News & Events

  • Save the date: Thursday, October 12, 2017
    *Rockefeller 001, 4:30 pm 

    Title: Framing Victory: Salamis, the Athenian Acropolis, and the Agora
    Description: Although long considered the most significant architectural project of Classical Athens, the Periklean building program still has much to reveal. In questioning modern conventions of viewing buildings on the Acropolis, Framing Victory: Salamis, the Athenian Acropolis...

  • The Department of Classics is delighted to welcome you to Dartmouth!  This page let you know about some of the opportunities that will be open to you here for studying Latin or Greek, ancient history, mythology, archaeology, ancient philosophy and related subjects.

    We offer courses that take a variety of approaches to the ancient world, with direct connections to many contemporary concerns. Latin and Greek classes are also available from beginning through advanced levels, offering...

  • When Classics Professor Roberta Stewart began reading war stories with veterans, it was less a professional undertaking than a passion project she’d dreamt up during a reflective moment in her career. She had been teaching Latin, Greek, and ancient history at Dartmouth for 18 years when she decided in 2008 to embark on what she has since called ...

  • Friday, May 25, 2017, Reed Hall, room 108, 4:00 pm

    Reception to follow in Reed Hall, room 322

    The Theme You Left in Death": Between Euripides and Heidegger

    In my honors thesis I consider the philosophical ramifications of death and dying in Euripides’ Alcestis. What is the status of a life when death is imminent? How do senses of ambiguity, necessity, and obligation complicate this question? What does it mean to die for another, and how does Alcestis’ resurrection at the...

  • Thursday, May 10, 2018
    4:45 pm, Silsby 028
    Reception to follow in Reed Hall 322

    Leah R. Alpern
    Choosing to be grateful: ethical reasoning in Seneca’s On Benefits
    Her presentation includes a short performance component with student actors

  • During the first week of May, the department welcomes Sean McConnell of the University of Otago. A graduate of the University of Cambridge, Prof. McConnell specializes in Roman philosophy, with a particular interest in the interface of philosophy and politics at Rome during the decline and fall of the Roman republic. His book Philosophical Life in Cicero's Letters appeared from Cambridge University Press in 2014.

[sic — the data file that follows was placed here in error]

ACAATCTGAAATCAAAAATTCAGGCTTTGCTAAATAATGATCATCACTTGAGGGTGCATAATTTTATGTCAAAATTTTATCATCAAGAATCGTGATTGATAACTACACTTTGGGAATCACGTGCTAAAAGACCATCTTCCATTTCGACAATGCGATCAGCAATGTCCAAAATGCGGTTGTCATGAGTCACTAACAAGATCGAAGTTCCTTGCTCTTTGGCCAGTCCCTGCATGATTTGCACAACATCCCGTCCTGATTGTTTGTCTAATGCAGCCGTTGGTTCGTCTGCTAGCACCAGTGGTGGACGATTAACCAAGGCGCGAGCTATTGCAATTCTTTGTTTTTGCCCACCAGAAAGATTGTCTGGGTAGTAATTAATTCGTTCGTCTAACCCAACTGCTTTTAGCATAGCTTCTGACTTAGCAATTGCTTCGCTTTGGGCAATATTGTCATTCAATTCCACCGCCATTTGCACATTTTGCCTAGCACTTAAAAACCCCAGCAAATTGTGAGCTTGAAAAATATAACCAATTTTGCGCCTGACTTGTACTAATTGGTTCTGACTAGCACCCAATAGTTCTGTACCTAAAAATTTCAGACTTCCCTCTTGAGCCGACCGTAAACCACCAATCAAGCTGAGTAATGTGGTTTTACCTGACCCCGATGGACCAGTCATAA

During his visit, Prof. McConnell will lead a session for...

  • Prof. Patrick Glauthier joins the Classics Department in Fall of 2017 as an Assistant Professor specializing in Latin literature. A graduate of Columbia University, Prof. Glauthier has worked especially on the emergence and development of scientific theory in Rome, concentrating on such works as Vergil’s Georgics, Manilius’s Astronomica, and Pliny’s Natural History. His current book project is called The Scientific Sublime in Imperial Rome: Manilius, Seneca,...

  • Julie Hruby has been honored with one of the highly competitive CompX Faculty Grants from the Neukom Institute. Prof. Hruby will be funded for a project she is pursuing jointly with Mark McPeek of the Biology Department. Titled "Associating Fingerprint Patterns with Age and Sex: A Quantifiable Approach," the project is described as follows:

    "Hundreds of thousands of archaeological artifacts from around the world...

  • Suzanne Lye on Latin 1 and Dartmouth Learning Fellows

    A few minutes after class begins, I step into the Carson 61 classroom to see what’s happening. The students are already abuzz, divided into three learning teams and rapidly dissecting Latin phrases on the board. Interruptions are frequent as students yell across the room to one another with new ideas and corrections, or to flag down the instructor, Dr. Suzanne Lye, to pepper her with questions. The scene is not so much chaotic as...

  • The Classics Department is pleased to welcome Mary T. Boatwright of Duke University as our distinguished speaker for the annual Benefactors' Fund Lecture. Prof. Boatwright is a specialist in the social and political history of the Roman Empire. Her title is "God-like power?  Rome’s Imperial Women and Religion.” The lecture will take place at 4:45 pm on Tuesday, May 9, in Rockefeller 002, with a reception to follow.

    This event is free and open to the public!